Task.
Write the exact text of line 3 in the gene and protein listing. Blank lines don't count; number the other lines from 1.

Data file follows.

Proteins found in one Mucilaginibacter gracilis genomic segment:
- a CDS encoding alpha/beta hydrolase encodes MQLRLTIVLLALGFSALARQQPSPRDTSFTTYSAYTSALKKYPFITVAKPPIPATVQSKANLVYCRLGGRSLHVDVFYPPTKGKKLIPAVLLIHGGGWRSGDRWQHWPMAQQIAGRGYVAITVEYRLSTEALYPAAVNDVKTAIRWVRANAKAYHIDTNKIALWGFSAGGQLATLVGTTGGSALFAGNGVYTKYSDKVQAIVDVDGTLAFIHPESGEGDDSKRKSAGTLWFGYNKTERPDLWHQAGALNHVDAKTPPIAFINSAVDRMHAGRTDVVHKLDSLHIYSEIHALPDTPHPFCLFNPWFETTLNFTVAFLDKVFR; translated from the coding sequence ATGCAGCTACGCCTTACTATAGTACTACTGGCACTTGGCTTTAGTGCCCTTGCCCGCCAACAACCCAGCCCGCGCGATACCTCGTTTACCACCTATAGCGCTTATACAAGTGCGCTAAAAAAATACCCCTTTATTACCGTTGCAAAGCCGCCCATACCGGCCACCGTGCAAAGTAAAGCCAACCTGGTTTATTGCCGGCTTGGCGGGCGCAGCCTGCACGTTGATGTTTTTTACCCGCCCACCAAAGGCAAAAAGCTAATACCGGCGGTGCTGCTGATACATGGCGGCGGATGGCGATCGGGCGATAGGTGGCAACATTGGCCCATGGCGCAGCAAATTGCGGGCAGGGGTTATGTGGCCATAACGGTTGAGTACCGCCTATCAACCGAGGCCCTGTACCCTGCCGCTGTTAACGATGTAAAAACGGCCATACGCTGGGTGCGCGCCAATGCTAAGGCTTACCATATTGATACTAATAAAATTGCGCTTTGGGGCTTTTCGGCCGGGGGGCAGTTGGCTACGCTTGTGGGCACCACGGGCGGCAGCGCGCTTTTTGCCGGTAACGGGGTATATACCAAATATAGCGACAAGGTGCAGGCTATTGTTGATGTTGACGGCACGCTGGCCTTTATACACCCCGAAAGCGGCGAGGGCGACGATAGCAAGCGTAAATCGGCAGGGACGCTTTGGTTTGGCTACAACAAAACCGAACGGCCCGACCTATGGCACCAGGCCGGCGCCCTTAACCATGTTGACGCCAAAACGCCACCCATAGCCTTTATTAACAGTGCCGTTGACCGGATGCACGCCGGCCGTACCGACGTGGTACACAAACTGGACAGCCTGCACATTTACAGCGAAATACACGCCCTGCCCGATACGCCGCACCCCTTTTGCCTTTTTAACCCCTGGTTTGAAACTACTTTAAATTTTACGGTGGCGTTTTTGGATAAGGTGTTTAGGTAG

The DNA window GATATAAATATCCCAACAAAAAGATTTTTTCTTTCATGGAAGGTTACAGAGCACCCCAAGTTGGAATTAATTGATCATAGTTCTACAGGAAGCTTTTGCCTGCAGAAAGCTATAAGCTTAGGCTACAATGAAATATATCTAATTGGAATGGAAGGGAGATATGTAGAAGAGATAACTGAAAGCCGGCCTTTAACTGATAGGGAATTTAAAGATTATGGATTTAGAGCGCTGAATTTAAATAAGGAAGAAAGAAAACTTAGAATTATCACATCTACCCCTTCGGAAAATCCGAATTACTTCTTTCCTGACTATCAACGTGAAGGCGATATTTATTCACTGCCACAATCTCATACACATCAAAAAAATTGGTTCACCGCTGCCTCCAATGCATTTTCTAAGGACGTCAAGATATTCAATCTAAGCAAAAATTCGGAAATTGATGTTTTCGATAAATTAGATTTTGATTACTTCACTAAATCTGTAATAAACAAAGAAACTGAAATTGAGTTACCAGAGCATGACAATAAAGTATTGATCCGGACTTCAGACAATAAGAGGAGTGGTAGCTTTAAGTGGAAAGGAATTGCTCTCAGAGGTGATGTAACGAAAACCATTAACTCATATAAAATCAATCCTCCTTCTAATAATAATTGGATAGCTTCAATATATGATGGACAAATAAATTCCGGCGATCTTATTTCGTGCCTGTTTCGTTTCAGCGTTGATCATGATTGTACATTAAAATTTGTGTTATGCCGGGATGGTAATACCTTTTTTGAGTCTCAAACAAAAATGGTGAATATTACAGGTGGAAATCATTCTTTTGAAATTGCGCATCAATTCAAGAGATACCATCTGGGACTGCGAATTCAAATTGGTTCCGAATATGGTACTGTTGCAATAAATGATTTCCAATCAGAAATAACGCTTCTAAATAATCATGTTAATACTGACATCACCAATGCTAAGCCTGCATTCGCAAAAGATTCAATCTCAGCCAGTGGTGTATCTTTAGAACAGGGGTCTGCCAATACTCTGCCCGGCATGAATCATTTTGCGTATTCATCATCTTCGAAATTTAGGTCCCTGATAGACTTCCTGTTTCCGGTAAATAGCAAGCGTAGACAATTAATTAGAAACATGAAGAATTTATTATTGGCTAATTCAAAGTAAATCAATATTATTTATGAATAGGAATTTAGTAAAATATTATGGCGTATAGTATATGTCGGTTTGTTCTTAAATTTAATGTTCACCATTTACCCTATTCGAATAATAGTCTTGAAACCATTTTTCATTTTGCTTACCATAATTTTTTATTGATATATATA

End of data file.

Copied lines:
The DNA window GATATAAATATCCCAACAAAAAGATTTTTTCTTTCATGGAAGGTTACAGAGCACCCCAAGTTGGAATTAATTGATCATAGTTCTACAGGAAGCTTTTGCCTGCAGAAAGCTATAAGCTTAGGCTACAATGAAATATATCTAATTGGAATGGAAGGGAGATATGTAGAAGAGATAACTGAAAGCCGGCCTTTAACTGATAGGGAATTTAAAGATTATGGATTTAGAGCGCTGAATTTAAATAAGGAAGAAAGAAAACTTAGAATTATCACATCTACCCCTTCGGAAAATCCGAATTACTTCTTTCCTGACTATCAACGTGAAGGCGATATTTATTCACTGCCACAATCTCATACACATCAAAAAAATTGGTTCACCGCTGCCTCCAATGCATTTTCTAAGGACGTCAAGATATTCAATCTAAGCAAAAATTCGGAAATTGATGTTTTCGATAAATTAGATTTTGATTACTTCACTAAATCTGTAATAAACAAAGAAACTGAAATTGAGTTACCAGAGCATGACAATAAAGTATTGATCCGGACTTCAGACAATAAGAGGAGTGGTAGCTTTAAGTGGAAAGGAATTGCTCTCAGAGGTGATGTAACGAAAACCATTAACTCATATAAAATCAATCCTCCTTCTAATAATAATTGGATAGCTTCAATATATGATGGACAAATAAATTCCGGCGATCTTATTTCGTGCCTGTTTCGTTTCAGCGTTGATCATGATTGTACATTAAAATTTGTGTTATGCCGGGATGGTAATACCTTTTTTGAGTCTCAAACAAAAATGGTGAATATTACAGGTGGAAATCATTCTTTTGAAATTGCGCATCAATTCAAGAGATACCATCTGGGACTGCGAATTCAAATTGGTTCCGAATATGGTACTGTTGCAATAAATGATTTCCAATCAGAAATAACGCTTCTAAATAATCATGTTAATACTGACATCACCAATGCTAAGCCTGCATTCGCAAAAGATTCAATCTCAGCCAGTGGTGTATCTTTAGAACAGGGGTCTGCCAATACTCTGCCCGGCATGAATCATTTTGCGTATTCATCATCTTCGAAATTTAGGTCCCTGATAGACTTCCTGTTTCCGGTAAATAGCAAGCGTAGACAATTAATTAGAAACATGAAGAATTTATTATTGGCTAATTCAAAGTAAATCAATATTATTTATGAATAGGAATTTAGTAAAATATTATGGCGTATAGTATATGTCGGTTTGTTCTTAAATTTAATGTTCACCATTTACCCTATTCGAATAATAGTCTTGAAACCATTTTTCATTTTGCTTACCATAATTTTTTATTGATATATATA